A British Historian, who was touring Dhaka, Bangladesh on an academic visit could not believe what was happening around him in a market, yesterday, when he visited it in the evening.
(His mission was to write about how British could succeed in making Indians and Pakistanis (of both erstwhile West and East Pakistan) as fools that they always blamed each other instead of blaming the real culprits British for the communal problems that British had fomented which led to Indo-Pakistan partition. He had already visited and collected notes from Karachi and Amritsar).
If he does not succeed as a historian (it can be read as “If he cannot make millions of Dollars/Euros/Pound-Sterlings with his books of such historical works, which are less in content, but more in pomp on cover pages), he would like to try his luck as Sociologist. Just before leaving for the market as a sort of sight-seeing, he had seen in the TV in his hotel-lounge (In his room, he always watches History TV to prepare his notes) that Bangladesh lost to India in the first one-day international of the series on that day.
Then, he was expecting, at the best a disappointing, and at the worst a belligerent reaction from the citizens of Bangladesh if that topic was brought about in any discussion. But, to his utter disbelief, there was jubilation everywhere in the houses with TV sets on. Though he could not see the TV screens per se, he could see the TV Screen’s radiating glow, out in the rooms, through narrow openings of windows and doors. Apart from that, he could hear the thumping sounds both from TV sets and from the people watching it.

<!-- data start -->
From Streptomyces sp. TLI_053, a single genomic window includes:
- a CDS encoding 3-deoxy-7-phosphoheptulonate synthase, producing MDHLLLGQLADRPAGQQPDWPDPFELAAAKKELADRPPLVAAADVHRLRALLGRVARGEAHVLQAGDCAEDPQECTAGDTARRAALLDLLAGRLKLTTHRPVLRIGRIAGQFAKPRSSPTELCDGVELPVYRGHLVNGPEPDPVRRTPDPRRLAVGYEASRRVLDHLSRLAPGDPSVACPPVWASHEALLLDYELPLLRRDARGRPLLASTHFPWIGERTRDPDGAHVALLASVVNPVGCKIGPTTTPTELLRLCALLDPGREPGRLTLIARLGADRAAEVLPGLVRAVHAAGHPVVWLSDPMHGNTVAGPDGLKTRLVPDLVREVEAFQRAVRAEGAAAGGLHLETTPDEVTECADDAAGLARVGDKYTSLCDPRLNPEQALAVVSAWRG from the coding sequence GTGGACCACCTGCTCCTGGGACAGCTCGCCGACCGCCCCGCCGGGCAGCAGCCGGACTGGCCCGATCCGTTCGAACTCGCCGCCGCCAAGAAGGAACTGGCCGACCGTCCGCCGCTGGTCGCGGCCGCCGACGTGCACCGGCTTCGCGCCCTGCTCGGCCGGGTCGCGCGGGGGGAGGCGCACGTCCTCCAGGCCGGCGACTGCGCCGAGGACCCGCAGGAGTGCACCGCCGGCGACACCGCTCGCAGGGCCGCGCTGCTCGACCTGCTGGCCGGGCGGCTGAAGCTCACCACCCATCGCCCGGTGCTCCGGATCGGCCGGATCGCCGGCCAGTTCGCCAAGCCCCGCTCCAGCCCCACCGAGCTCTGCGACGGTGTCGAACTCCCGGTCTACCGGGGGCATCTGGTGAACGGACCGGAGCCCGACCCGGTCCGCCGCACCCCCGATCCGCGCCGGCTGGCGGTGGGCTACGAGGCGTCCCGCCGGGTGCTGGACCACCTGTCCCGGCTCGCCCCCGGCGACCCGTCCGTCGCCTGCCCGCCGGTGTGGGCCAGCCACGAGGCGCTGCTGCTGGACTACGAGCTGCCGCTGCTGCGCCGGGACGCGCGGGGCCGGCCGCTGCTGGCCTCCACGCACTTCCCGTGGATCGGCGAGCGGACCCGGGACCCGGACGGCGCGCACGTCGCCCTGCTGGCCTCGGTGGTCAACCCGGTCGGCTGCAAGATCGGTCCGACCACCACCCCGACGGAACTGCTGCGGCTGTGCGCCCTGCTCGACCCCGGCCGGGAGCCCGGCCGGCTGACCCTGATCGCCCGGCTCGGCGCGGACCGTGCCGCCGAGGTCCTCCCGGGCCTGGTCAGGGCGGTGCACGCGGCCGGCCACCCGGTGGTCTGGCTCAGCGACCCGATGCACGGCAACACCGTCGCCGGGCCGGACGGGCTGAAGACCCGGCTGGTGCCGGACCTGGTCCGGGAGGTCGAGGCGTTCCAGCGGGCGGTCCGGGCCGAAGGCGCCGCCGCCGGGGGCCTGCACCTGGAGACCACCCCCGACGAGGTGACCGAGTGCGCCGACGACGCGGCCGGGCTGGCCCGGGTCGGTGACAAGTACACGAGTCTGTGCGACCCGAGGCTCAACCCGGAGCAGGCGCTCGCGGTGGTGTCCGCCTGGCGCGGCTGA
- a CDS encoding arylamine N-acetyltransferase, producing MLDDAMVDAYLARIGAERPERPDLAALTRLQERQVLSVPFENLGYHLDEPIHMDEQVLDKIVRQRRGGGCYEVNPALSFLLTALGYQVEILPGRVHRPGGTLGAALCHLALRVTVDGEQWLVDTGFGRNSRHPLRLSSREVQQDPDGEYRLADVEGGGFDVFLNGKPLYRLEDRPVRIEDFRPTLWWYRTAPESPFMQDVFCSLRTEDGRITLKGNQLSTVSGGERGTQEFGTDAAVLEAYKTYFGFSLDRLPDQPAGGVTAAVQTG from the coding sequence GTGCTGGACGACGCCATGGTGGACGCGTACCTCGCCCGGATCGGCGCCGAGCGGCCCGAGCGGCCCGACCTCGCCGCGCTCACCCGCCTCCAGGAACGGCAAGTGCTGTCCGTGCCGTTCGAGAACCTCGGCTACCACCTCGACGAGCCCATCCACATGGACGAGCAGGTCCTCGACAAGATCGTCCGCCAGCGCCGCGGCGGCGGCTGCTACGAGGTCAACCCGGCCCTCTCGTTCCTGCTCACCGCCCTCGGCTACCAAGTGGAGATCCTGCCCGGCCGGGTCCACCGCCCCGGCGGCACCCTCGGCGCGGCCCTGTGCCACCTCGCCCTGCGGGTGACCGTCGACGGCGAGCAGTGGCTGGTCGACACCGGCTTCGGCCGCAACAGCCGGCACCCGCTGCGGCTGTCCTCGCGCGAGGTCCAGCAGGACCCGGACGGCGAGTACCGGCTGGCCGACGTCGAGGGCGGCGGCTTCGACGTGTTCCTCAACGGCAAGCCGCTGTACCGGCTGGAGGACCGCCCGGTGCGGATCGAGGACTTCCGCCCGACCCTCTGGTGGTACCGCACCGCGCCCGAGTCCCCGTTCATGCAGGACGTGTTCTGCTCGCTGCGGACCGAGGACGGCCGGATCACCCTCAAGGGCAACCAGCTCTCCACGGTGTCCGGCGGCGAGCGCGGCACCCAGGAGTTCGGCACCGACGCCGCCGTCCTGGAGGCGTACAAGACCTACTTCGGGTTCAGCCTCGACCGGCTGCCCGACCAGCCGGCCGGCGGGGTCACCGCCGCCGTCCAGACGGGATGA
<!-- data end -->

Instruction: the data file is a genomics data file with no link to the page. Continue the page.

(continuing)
He was literally flabbergasted by the Bangladeshis’ sportsman spirit, which while transcending the patriotism – often termed as narrow-patriotism by university academics –, has made the people to celebrate Indians’ victory over their own team.
When he shared this information with his Taxi driver in a mixture of English and Bangla with pleasant surprise writ large on his face, the latter laughed aloud and replied that they were all celebrating World-Cup football.
Now, it was another surprise for Englishman. How could it be for no live coverage was there for no foot-ball matches were scheduled at that time? Again Taxi driver laughed and replied that they were all watching highlights of England-Italy match. The British-man was really stunned and shocked at such a Foot-ball fervour of Bengalis. Then, Taxi driver informed that every Bengali on Earth feels, thinks, talks Football as if he was the one, who taught the nuances of Foot-ball to Pele/Johan Cruyff/Maradona/Lionel Messi.
Immediately after returning to his Hotel, the British Historian started scribbling notes for his next novel. He tentatively titled it as “The People, who taught Pele Football”.